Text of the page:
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Alaska Natives on opposite sides of energy development in Arctic refuge

By Acee Agoyo

A bill to block energy development in the Arctic National Wildlife Refuge (ANWR) is getting its first hearing next week, exposing a long-running divide among Native peoples in Alaska.

H.R.1146, the Arctic Cultural and Coastal Plain Protection Act, seeks to reverse one of the major achievements of the Trump era. It would prevent the federal government from allowing oil and gas drilling in ANWR, including areas considered sacred to the Gwich'in people.

“The coastal plain is sacred to the Gwich’in people and critical to our food security and way of life. It is no place for heavy machinery and destructive seismic testing,” said Bernadette Demientieff, the executive director of the Gwich’in Steering Committee.

The Gwich'in people oppose development out of fear it will destroy the caribou herd at the center of their way of life. The land within ANWR where the animals give birth is known as Iizhik Gwats'an Gwandaii Goodlit, or The Sacred Place Where Life Begins.

ASRC: Richard Glenn Comments at BLM Hearing

But as Democrats seek to score a victory against the Trump administration, which eagerly supports drilling, they are going against the interests of another Native community. The Inupiat people who live in ANWR believe they have a right to develop their own land.

"We do not need to choose between the long-held traditions that are our birthright and economic security that comes with oil and gas development of our resources," Fenton Rexford, a longtime Inupiat leader who was born and raised in ANWR, told the Alaska House Resources Committee earlier this month as lawmakers considered a bill to endorse the Trump administration's drilling agenda.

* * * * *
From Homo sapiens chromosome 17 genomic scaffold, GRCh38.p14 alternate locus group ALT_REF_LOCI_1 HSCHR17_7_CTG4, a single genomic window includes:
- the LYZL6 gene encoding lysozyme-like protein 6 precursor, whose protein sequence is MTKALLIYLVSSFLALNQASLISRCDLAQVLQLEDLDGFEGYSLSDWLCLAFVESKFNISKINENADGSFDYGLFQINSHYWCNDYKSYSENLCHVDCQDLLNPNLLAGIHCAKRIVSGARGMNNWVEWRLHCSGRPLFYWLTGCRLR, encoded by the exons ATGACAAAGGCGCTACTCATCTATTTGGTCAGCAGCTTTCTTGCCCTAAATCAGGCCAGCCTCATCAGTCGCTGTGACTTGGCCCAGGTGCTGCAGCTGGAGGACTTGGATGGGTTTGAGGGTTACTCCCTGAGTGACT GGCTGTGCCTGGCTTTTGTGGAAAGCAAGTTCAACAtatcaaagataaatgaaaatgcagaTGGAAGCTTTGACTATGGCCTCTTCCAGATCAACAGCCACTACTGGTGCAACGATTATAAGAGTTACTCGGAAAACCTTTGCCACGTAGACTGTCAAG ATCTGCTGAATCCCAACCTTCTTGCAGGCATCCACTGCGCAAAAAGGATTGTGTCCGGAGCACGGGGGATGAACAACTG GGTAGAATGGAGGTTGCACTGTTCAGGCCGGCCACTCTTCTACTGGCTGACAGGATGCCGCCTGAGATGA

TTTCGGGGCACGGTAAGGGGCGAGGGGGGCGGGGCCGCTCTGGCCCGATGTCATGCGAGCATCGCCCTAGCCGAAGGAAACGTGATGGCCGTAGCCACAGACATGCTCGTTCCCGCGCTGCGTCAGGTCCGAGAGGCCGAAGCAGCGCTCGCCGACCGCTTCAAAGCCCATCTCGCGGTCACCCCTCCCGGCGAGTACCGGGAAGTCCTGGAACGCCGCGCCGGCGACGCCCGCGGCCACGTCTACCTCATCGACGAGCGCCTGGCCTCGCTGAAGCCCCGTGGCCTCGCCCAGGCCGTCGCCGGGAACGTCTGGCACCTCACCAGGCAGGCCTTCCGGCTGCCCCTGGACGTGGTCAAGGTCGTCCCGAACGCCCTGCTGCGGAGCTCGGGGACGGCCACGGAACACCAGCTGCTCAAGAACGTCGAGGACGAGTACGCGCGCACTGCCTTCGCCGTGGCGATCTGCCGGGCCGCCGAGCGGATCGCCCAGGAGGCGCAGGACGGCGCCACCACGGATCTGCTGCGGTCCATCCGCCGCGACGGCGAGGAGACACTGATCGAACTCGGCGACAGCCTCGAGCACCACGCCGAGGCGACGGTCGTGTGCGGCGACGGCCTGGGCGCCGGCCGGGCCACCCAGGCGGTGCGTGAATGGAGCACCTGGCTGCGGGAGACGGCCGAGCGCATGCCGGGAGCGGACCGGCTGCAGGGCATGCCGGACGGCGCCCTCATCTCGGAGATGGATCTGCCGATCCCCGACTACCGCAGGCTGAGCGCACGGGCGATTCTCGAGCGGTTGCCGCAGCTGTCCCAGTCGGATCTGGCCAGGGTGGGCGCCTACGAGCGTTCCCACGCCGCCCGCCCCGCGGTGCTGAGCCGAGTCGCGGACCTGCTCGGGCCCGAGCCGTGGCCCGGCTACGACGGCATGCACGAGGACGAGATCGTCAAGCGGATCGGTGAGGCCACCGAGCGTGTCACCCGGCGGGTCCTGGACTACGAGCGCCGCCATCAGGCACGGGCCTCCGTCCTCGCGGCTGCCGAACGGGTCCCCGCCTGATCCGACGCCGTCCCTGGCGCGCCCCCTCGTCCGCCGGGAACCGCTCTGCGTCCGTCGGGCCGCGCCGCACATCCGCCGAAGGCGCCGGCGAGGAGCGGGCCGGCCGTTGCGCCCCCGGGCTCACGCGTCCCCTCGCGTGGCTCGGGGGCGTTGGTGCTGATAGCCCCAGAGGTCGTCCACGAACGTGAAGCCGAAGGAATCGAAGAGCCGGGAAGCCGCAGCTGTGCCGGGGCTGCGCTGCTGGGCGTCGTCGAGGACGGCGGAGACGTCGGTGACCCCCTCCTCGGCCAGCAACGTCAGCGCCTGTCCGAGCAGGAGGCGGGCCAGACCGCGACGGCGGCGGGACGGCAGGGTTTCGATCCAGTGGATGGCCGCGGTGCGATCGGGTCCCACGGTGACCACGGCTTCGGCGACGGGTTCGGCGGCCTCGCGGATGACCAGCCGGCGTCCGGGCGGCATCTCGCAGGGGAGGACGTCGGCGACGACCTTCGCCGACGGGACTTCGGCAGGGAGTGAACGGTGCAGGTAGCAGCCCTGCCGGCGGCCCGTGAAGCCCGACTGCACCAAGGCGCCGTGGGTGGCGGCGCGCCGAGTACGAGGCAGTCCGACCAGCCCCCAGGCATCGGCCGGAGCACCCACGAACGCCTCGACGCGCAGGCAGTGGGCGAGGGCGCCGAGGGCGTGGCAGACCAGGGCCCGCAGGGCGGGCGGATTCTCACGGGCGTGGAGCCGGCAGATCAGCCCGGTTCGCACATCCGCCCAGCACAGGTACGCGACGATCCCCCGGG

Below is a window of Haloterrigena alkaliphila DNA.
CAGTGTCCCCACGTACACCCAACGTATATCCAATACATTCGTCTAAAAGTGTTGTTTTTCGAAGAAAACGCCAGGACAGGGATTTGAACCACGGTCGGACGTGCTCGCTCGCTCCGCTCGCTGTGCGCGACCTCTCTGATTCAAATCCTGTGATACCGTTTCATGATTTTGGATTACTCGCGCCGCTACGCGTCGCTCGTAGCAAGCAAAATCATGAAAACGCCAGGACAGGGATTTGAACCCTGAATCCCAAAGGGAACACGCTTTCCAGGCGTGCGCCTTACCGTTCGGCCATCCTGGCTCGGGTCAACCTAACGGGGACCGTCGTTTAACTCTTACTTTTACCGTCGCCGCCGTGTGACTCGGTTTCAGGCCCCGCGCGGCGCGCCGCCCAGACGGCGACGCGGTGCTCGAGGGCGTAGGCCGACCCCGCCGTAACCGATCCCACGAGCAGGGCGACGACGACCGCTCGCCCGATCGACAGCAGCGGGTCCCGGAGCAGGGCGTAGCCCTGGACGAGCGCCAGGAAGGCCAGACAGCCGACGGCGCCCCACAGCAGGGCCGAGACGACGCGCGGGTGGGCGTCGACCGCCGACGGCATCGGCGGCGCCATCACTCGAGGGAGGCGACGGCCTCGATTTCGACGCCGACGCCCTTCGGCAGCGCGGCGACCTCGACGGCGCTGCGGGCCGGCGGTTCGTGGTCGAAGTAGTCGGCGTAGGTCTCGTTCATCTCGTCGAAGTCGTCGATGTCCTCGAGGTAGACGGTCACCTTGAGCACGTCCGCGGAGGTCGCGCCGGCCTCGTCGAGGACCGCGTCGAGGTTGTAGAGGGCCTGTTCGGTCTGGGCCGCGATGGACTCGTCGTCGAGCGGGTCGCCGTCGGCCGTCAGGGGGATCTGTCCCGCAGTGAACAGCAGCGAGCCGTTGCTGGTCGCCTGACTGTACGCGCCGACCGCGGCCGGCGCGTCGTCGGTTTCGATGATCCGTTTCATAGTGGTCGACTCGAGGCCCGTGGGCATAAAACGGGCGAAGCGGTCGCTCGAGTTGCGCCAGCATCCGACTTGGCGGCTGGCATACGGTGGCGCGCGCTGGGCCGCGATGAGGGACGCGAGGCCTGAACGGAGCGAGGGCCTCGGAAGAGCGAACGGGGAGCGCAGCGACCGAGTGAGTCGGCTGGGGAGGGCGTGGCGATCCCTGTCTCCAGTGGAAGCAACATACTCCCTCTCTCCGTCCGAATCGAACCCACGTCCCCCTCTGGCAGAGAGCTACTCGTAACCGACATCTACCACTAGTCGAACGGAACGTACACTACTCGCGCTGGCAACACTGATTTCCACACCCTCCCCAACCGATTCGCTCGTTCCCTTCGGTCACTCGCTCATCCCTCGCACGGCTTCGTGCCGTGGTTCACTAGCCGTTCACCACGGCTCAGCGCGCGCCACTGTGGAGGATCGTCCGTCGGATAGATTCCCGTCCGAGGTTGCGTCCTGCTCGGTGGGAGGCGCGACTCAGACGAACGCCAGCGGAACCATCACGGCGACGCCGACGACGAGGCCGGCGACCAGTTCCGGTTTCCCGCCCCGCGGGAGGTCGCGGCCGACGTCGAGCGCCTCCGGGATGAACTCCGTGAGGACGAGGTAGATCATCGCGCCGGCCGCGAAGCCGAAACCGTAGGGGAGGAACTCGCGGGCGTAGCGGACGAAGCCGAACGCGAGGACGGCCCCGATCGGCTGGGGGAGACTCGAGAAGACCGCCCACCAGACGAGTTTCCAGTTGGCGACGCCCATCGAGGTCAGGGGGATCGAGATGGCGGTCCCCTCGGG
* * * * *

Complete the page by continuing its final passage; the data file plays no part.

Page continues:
Through two entities -- Arctic Slope Regional Corporation and Kaktovik Inupiat Corporation, where Rexford once served as president -- the Inupiat people own the surface and subsurface rights to about 92,000 acres in the so-called 1002 Area of ANWR. Oil and gas reserves are believed to be substantial there.

"What does this mean?" Richard Glenn, an executive vice president at Arctic Slope, said at a public hearing on oil and gas drilling in ANWR's coastal plain. "It means we've got the greatest at stake when it comes to the treatment of these lands. These are our lands, our waters, our neighborhoods, our birth places, our burial places."

Assistant Secretary for Indian Affair Tara Sweeney greets leaders of the United South and Eastern Tribes at the organization's meeting in Arlington, Virginia, on March 4, 2019. Photo by Indianz.Com (CC BY-NC-SA 4.0)

The stake extends into the Trump administration itself. Assistant Secretary for Indian Affairs Tara Sweeney, the highest-ranking Native political appointee at the Department of the Interior, owns shares in Arctic Slope.

Sweeney, who is Inupiat, has not divested her shares in the corporation, according to an ethics letter on file at Interior, so she stands to benefit financially from development in ANWR. She's also a former executive at the corporation, earning millions of dollars in salary and other benefits, according to a disclosure on file with the Office of Government Ethics.